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Oct. 31-Nov. 1 Torts: Intervening causes

We started talking about intervening causes as they relate to proximate causation. The first case was Derdiarian v. Felix Contracting Corp. in which the plaintiff was working in an excavation area in the street. A driver had a seizure and went into the area. The car hit the plaintiff and a bucket of molten metal that he was working with. Not only did he suffer injuries from the car, but he was also severely burned by the metal. The defendant, the contractor, said that it was impossible to foresee a man having a seizure while driving, crashing into the work area, hitting a workman, and spraying him with molten metal. The court held, however, that when the acts of a third person intervene between the defendant’s conduct and the plaintiff’s injury, the causal connection isn’t automatically severed. If the intervening act is extraordinary and not foreseeable in the normal course of events or so far removed from the defendant’s conduct, it may break the chain of causation. The precise manner of the event doesn’t have to be anticipated, however. If the risk of the intervening act is the same risk which injures the plaintiff, the act wasn’t a superseding cause. In this case, the defendant hadn’t erected a barrier that would have stopped the car, and while the specific nature of the cause of injury wasn’t specifically foreseen, getting hurt by a car could have been. So in this way, an intervening cause doesn’t cut the chain of causation.

The next case we read was Watson v. Kentucky & Indiana Bridge & RR Co. In this case, a tanker derailed and spilled a considerable amount of gasoline onto the street. A man, Duerr, was walking by and somehow it the vapors on fire. Some people said he was lighting a cigar and others said he intentionally threw the match in to blow up the tanker. In any case, the plaintiff was a bystander who was injured in the explosion. (Must have been one heck of an explosion) The defendant wanted to argue that Duerr’s act was sufficient to cut the chain of causation because it wasn’t foreseen. The court held that the mere fact that the concurrent cause or intervening act was unforeseen will not relieve the defendant guilty of primary negligence from liability, but if the intervening act is something so unexpected that it couldn’t be anticipated, he isn’t liable. He isn’t bound to anticipate the criminal acts of others by which damage is inflicted. The court goes on further and says that if Duerr lit the gasoline on purpose, it would be a criminal act and the defendant wouldn’t be held responsible for not foreseeing a criminal act. The case had to go back to the jury to decide if Duerr acted negligently or criminally. The point of this case was that just because something is unforeseen, it doesn’t mean that chain of causation is broken, though some unforeseeable things that are very unexpected may cut that chain.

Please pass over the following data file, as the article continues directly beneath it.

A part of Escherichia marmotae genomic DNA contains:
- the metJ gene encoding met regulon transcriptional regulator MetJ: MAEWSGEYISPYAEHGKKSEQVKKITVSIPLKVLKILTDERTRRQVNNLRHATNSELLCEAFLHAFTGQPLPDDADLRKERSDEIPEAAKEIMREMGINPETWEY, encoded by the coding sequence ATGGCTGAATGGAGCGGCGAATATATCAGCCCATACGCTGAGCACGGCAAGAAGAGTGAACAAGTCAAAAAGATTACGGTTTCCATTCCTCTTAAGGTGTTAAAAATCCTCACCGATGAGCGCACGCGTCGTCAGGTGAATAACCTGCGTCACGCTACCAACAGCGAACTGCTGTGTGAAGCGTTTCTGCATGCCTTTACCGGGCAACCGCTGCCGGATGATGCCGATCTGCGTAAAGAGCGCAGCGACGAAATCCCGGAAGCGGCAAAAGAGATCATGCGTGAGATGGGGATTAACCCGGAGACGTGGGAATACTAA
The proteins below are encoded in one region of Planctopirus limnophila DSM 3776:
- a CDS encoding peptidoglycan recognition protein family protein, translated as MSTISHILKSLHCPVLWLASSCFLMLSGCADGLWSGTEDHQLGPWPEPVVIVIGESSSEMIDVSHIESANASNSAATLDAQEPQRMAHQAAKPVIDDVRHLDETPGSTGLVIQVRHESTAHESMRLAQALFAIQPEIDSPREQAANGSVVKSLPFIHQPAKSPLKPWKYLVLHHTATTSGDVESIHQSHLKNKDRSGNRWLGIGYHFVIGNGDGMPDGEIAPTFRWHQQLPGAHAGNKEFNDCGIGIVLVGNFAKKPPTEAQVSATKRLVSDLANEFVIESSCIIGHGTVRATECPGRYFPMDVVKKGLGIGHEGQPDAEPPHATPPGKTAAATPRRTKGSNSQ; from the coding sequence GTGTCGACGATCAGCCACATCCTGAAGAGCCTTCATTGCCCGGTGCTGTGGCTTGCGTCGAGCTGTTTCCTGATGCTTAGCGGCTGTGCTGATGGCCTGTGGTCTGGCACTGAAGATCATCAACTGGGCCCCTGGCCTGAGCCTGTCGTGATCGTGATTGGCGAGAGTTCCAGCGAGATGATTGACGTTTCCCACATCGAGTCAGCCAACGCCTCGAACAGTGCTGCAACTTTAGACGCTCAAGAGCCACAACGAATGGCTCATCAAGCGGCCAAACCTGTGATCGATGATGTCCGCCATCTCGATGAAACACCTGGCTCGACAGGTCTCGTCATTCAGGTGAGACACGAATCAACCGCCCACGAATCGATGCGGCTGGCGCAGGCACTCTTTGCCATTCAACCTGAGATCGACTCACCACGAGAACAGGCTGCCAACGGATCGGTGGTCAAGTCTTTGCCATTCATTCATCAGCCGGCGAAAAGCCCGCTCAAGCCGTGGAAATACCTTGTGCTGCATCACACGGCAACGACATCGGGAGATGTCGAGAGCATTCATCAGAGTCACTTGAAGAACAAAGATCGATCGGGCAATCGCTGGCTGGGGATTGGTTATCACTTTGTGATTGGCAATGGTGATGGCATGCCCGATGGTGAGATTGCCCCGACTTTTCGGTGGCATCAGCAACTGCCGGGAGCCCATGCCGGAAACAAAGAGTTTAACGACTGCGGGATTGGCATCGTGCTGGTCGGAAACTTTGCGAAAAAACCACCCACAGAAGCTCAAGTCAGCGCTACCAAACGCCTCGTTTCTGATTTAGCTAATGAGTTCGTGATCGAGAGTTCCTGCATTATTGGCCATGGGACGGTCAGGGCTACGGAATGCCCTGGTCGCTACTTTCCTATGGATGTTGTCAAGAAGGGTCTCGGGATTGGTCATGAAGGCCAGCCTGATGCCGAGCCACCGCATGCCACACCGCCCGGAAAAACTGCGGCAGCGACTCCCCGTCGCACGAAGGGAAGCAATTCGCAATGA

Our final case for the day was Fuller v. Preis. Here, Preis hit Lewis’s car while driving. Lewis thought he was fine, but then started to have epileptic seizures. After seven months, Lewis committed suicide. Fuller, the executor, sued Preis for Lewis’s death. The court held that although suicide is a superseding cause, suicide isn’t a superseding cause for negligence law precluding liability. In tort law, one may retain the power to intend and know, but still have an irresistible impulse to act, and therefore be incapable of voluntary act. This means that when suicide is voluntary, it’s a third person cutting the chain. If it’s not voluntary though, the chain isn’t cut. Here, it was theorized that Lewis suffered brain damage that led to his eventual suicide and Preis was responsible for the brain damage.

Most of the cases for today got at causes that don’t break the chain of causation. It seems like proximate cause covers a lot of possibilities, but not all of them.

 

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November 2, 2006 - Posted by | Torts

1 Comment »

  1. thanks for the post–saved me in torts class today!

    Comment by singlemomhood | October 1, 2007 | Reply


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